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Post-traumatic hyponatraemia due to acute hypopituitarism

A. Agha, M. Sherlock, C.J. Thompson
DOI: http://dx.doi.org/10.1093/qjmed/hci075 463-464 First published online: 16 May 2005


Hyponatraemia following traumatic brain injury (TBI) is a common complication, occurring in 13% of cases.1 The commonest cause of hyponatraemia is the syndrome of inappropriate antidiuretic hormone secretion (SIADH), which is responsible for over 90% of cases,1 whereas cerebral salt wasting, medications and injudicious use of intravenous fluids may also cause hyponatraemia following TBI. As glucocorticoid deficiency can present with hyponatraemia similar to that found in SIADH, it is essential to exclude adrenal insufficiency before making a diagnosis of SIADH.2 This may be of particular importance in the case of TBI, as recent data have indicated a high frequency of undiagnosed hypopituitarism among long-term survivors.3 In addition, 16% of acute head injury patients show biochemical evidence of adrenocorticotrophin (ACTH) deficiency.4 Acute hypopituitarism with ACTH deficiency may therefore be a potentially important, cause of hyponatraemia in patients with acute TBI, which is misdiagnosed as SIADH.

To illustrate this potential pitfall in diagnosing post-traumatic hyponatraemia, we report our recent experience of three cases where acute TBI was complicated by hyponatraemia of between 125–130 mmol/l (normal 135–145 mmol/l) with all the biochemical features of SIADH (clinical euvolaemia, inappropriately concentrated urine and a natriuresis).2 All three patients had significant head trauma. Patient A had a penetrating skull injury after falling from a ladder (Figure 1), patient B had diffuse axonal injury after a road traffic accident and patient C had intracerebral haematoma following a fall. At presentation, patients A and B were also hypotensive (blood pressures of 80/30 and 70/40 mmHg, respectively) and hypoglycaemic (plasma glucoses of 0.9 and 2.5 mmol/l, respectively) and required vasopressor support and continuous intravenous dextrose infusion. Patient C had normal blood pressure and plasma glucose. The diagnosis of post-traumatic hypopituitarism with ACTH deficiency was suspected in cases A and B because of the combination of hyponatraemia, hypoglycaemia and hypotension and in patient C because plasma sodium did not correct with fluid restriction. All three patients were found to have low basal serum cortisol concentrations: patient A, 110 nmol/l; patient B, 33 nmol/l; and patient C, 97 nmol/l (normal >200 nmol/l). All three patients had undetectable plasma ACTH levels. These findings are very suggestive of acute secondary adrenal (ACTH) deficiency, as the acute illness, particularly when associated with hypotension, activates the hypothalamic-pituitary-adrenal axis, resulting in high circulating cortisol concentrations.5 Patients B and C also showed a blunted cortisol response following glucagon stimulation. All three patients showed remarkable and rapid response to the administration of intravenous hydrocortisone, with normalization of plasma sodium and, blood pressure and plasma glucose (patients A and B). There was evidence of additional pituitary hormone abnormalities in all three cases: patients A and B had low growth hormone, insulin-like growth factor-1 and serum testosterone levels, and patient C had low serum testosterone concentration. Thyroid function and prolactin were normal in all three patients.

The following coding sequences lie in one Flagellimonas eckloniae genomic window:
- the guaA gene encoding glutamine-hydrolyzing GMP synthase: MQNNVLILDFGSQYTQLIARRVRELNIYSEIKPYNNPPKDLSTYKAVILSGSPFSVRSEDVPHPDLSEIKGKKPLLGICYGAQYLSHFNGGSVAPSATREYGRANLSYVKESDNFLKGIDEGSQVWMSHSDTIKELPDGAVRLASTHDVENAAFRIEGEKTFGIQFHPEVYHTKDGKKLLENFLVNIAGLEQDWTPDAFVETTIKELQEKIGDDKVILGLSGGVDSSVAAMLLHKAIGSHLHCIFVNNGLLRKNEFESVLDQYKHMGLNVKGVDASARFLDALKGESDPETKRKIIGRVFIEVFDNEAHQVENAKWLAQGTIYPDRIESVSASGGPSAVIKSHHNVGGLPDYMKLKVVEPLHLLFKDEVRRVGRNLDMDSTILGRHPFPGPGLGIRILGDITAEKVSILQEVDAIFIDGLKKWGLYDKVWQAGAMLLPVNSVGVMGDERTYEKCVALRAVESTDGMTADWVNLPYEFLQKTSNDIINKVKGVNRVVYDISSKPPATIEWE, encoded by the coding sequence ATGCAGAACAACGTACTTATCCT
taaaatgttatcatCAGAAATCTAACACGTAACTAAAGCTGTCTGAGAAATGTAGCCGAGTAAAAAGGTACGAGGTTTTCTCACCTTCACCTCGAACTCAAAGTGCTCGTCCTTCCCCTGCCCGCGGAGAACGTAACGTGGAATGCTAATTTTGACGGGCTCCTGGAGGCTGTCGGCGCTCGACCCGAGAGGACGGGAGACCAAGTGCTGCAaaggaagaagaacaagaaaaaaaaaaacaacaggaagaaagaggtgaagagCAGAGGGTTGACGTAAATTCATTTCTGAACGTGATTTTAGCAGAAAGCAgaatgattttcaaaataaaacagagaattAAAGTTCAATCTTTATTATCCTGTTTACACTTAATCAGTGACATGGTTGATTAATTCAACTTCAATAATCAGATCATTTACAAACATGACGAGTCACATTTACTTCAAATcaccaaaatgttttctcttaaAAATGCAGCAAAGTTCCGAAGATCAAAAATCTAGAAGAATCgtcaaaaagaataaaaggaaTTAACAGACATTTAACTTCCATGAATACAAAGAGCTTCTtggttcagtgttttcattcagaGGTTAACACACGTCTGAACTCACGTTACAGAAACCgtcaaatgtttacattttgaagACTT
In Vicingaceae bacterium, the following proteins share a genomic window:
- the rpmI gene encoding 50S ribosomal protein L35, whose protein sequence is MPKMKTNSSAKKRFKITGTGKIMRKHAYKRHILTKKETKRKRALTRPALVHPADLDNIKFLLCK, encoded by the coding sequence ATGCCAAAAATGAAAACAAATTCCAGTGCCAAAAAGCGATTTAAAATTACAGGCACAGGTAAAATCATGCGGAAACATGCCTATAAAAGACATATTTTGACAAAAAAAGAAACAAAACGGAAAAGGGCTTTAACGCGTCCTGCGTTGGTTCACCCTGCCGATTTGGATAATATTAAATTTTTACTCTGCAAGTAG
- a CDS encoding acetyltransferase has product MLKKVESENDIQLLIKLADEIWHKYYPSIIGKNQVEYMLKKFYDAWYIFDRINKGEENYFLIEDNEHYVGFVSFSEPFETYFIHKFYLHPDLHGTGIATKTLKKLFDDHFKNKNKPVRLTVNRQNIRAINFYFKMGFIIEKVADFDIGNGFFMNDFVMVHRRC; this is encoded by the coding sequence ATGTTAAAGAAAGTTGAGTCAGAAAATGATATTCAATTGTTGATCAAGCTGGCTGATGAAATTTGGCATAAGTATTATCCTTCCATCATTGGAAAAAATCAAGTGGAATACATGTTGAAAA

Figure 1.

Tomographic (a) and frontal skull X-ray (b) views of patient A, showing a nail embedded through the skull into the brain. Note the translucency surrounding the nail in image a, which represents abscess formation.

These three case reports illustrate that hyponatraemia following traumatic brain injury may be a marker of acute hypopituitarism with secondary adrenal failure. Therefore, assessment of glucocorticoid reserves should be performed in all head injury patients who show an SIADH-like clinical picture. Moreover, as traumatic brain injury is increasingly recognised to be a high risk condition for the development of hypopituitarism,3,,4 a persuasive case can be made for the assessment of pituitary function to become part of standard post-traumatic clinical care, in order to detect a potentially common but treatable cause of morbidity and even mortality following TBI.


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